Marco Rubio last night did a superb job of road-testing the new GOP rebranding. Now we'll have a fair chance to see if rebranding will suffice - or if something more is needed.
Rebranding begins with the assumption that there is nothing wrong with the GOP's core message. All that needs to change is (1) the party's stance on immigration and (2) the party's tone. Junk the Ayn Rand rhetoric about moochers and takers and spare a compassionate word for the unemployed. Then find a candidate with an appealing life story - particularly one who can speak Spanish - and it's onward to victory.
Through all the span of this Great Recession, I've argued against "rebranding" in favor of rethinking. I've argued that the GOP's core message is decreasingly relevant, both as a matter of politics and as a matter of good public policy.
Still, I welcome "rebranding" as at least a step in the right direction, a sign that the party's intellectual ice is cracking. No question too that Marco Rubio puts a more appealing face on the party than we've seen in some long time.
But here's where, from my point of view, the Rubio reply fell short.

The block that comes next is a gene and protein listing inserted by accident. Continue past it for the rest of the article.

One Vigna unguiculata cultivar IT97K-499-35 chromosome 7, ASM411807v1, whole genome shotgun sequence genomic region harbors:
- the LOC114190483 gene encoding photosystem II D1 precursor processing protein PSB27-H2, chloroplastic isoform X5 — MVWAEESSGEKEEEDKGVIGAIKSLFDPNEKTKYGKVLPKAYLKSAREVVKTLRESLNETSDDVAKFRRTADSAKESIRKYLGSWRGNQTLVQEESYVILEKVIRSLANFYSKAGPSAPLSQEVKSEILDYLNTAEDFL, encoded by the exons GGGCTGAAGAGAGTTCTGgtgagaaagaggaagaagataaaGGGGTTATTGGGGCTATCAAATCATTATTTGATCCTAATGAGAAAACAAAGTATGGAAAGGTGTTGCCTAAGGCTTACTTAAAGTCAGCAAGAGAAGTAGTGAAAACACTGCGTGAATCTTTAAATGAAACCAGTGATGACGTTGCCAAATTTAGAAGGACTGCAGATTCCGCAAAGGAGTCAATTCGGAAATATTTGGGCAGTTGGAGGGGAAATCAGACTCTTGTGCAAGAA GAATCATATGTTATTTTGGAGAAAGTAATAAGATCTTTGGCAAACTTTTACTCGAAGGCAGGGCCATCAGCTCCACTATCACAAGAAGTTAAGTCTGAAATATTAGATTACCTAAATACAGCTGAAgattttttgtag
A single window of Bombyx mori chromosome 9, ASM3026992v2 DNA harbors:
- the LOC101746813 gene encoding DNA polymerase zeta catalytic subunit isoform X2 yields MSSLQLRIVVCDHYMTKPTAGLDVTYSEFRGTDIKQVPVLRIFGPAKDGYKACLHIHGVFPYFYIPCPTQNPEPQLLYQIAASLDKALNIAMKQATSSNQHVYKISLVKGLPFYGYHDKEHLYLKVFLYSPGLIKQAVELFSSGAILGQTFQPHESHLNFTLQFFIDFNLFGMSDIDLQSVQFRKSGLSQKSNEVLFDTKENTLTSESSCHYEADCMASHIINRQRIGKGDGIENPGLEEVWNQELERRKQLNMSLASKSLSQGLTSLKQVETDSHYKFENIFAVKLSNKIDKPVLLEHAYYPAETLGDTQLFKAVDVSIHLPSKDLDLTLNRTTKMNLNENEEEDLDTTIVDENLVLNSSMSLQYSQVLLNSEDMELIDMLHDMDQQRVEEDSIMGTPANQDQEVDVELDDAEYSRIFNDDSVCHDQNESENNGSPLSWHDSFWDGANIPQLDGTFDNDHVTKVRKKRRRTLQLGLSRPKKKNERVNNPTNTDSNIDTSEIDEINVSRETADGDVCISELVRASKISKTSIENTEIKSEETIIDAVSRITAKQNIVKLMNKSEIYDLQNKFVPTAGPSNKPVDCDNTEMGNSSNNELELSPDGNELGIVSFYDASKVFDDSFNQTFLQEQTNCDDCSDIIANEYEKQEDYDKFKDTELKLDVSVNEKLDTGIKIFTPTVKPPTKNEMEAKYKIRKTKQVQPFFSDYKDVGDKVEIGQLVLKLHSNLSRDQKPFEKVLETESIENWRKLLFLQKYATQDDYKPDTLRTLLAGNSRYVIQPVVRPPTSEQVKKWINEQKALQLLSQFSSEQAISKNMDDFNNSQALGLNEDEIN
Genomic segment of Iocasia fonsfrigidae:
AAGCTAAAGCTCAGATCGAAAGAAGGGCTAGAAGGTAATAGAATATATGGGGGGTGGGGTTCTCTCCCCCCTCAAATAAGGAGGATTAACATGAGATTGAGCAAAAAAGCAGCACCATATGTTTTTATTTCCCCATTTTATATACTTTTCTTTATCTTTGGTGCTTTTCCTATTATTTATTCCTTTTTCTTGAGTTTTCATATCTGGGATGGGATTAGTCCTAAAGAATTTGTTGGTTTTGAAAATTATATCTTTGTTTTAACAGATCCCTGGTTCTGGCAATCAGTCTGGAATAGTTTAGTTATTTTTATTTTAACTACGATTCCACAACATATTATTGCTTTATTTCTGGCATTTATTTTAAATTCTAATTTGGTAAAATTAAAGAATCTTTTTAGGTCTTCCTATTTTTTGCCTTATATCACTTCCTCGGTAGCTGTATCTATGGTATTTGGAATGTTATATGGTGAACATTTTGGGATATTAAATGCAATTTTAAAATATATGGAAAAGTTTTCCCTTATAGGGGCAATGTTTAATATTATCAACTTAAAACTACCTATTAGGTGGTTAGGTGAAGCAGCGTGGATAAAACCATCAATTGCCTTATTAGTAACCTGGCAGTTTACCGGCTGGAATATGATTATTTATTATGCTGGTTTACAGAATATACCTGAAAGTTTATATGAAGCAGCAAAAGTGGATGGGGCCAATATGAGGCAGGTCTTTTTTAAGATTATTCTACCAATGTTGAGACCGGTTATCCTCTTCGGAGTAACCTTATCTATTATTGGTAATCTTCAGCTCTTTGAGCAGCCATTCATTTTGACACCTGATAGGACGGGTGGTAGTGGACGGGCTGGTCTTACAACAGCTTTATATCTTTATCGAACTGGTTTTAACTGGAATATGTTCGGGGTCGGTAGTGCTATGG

* He's still talking about fixing the economy by fixing the deficit, rather than the other way around: fix the deficit by fixing the economy.
* He's still using "growth" as code for tax cuts aimed at upper-income groups, rather than as a broader agenda that does include tax reform, but that also includes measures to relieve household debt and vigorously expansionary monetary policy.
* He's still signed up for the program of cutting social benefits right away and postponing Medicare reforms to later. It seems to me that here again the priority should be reversed. The sooner we restrain the growth of healthcare costs, the better. But cutting unemployment insurance and food stamps while more than 12 million remain unemployed is a formula both for unnecessary personal hardship and for fiscal drag that will slow recovery.
Thus far, Rubio-ism is merely Ryanism with a human face. If Rubio is to be the party's "savior," as promised by TIME magazine, he needs to develop a new message to accompany his new tone.